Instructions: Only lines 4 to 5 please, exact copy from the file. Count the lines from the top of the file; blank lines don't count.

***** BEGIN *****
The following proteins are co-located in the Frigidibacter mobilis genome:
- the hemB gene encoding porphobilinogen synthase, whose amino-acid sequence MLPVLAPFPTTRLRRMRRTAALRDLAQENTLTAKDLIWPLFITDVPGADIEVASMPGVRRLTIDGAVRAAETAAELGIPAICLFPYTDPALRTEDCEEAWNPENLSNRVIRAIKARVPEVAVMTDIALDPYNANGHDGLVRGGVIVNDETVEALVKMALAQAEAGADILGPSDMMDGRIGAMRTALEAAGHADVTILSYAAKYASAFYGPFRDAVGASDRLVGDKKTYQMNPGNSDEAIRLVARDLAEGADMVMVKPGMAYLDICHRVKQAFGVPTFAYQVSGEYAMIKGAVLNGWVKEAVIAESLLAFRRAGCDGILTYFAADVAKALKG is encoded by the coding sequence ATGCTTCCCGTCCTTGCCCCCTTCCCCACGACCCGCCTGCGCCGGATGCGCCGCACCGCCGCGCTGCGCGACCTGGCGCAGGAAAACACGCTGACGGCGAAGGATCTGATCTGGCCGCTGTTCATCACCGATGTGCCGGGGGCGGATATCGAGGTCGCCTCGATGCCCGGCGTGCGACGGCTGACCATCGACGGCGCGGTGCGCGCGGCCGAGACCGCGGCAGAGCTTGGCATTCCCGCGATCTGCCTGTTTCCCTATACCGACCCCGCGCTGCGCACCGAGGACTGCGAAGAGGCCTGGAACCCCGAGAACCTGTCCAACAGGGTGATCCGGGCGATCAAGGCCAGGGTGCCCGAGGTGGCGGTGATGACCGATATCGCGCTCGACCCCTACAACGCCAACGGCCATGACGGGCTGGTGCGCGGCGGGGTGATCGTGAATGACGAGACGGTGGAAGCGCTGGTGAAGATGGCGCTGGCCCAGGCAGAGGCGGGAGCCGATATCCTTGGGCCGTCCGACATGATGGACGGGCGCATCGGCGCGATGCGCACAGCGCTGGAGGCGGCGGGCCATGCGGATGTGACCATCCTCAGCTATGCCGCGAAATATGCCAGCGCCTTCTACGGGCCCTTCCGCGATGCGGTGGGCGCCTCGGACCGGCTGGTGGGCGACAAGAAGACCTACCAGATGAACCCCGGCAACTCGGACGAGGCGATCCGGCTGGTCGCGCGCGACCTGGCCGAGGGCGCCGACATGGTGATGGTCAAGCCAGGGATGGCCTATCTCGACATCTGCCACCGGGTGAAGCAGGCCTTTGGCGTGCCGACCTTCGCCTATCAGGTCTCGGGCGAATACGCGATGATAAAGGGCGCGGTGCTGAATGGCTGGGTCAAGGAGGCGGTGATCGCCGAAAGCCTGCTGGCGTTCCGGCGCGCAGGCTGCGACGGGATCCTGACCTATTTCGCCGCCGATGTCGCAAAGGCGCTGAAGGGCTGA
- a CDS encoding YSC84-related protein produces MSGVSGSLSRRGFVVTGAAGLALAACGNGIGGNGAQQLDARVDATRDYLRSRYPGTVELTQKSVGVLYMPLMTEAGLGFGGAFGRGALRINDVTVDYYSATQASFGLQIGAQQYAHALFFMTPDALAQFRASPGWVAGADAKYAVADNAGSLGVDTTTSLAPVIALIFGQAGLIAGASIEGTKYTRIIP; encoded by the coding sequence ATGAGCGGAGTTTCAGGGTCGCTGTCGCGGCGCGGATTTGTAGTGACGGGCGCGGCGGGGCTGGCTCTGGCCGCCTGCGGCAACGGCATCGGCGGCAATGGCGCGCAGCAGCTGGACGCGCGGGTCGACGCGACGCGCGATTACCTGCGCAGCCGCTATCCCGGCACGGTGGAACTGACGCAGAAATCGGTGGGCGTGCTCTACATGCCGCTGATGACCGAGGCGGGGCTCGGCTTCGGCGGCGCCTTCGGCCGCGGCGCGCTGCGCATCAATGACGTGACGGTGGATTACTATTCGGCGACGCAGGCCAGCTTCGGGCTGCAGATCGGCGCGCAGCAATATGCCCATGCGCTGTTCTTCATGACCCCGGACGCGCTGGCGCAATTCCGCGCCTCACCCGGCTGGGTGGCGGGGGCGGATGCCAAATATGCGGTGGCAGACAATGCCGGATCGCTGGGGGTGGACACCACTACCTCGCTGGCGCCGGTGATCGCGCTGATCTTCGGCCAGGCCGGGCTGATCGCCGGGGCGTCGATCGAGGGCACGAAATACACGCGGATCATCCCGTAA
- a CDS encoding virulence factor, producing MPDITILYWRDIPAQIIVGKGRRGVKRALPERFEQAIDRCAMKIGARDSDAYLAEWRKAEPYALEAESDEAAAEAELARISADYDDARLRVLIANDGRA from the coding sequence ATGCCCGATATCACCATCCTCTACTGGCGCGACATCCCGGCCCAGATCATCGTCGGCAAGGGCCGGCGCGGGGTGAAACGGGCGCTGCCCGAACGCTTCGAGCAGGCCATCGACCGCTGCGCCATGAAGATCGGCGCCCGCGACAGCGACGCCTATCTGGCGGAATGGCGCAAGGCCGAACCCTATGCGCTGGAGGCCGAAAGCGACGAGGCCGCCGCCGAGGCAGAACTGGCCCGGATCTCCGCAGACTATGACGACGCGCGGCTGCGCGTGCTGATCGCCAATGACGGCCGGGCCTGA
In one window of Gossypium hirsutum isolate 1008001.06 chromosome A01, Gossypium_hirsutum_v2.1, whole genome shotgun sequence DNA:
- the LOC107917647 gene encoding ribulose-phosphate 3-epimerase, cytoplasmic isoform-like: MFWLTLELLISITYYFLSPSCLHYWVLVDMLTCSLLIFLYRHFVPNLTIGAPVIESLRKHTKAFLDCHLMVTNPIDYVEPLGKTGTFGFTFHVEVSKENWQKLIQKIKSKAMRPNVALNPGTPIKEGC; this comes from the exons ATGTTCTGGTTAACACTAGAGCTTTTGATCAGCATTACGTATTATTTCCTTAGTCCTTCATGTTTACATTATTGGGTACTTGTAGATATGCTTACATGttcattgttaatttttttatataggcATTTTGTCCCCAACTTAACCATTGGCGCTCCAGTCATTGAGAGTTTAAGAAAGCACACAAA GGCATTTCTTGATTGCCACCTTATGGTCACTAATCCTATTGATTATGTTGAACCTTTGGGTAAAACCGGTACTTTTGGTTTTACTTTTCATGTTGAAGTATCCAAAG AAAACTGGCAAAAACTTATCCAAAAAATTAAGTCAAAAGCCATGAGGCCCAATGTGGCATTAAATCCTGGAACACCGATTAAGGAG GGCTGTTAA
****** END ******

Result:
- a CDS encoding virulence factor, producing MPDITILYWRDIPAQIIVGKGRRGVKRALPERFEQAIDRCAMKIGARDSDAYLAEWRKAEPYALEAESDEAAAEAELARISADYDDARLRVLIANDGRA from the coding sequence ATGCCCGATATCACCATCCTCTACTGGCGCGACATCCCGGCCCAGATCATCGTCGGCAAGGGCCGGCGCGGGGTGAAACGGGCGCTGCCCGAACGCTTCGAGCAGGCCATCGACCGCTGCGCCATGAAGATCGGCGCCCGCGACAGCGACGCCTATCTGGCGGAATGGCGCAAGGCCGAACCCTATGCGCTGGAGGCCGAAAGCGACGAGGCCGCCGCCGAGGCAGAACTGGCCCGGATCTCCGCAGACTATGACGACGCGCGGCTGCGCGTGCTGATCGCCAATGACGGCCGGGCCTGA
In one window of Gossypium hirsutum isolate 1008001.06 chromosome A01, Gossypium_hirsutum_v2.1, whole genome shotgun sequence DNA: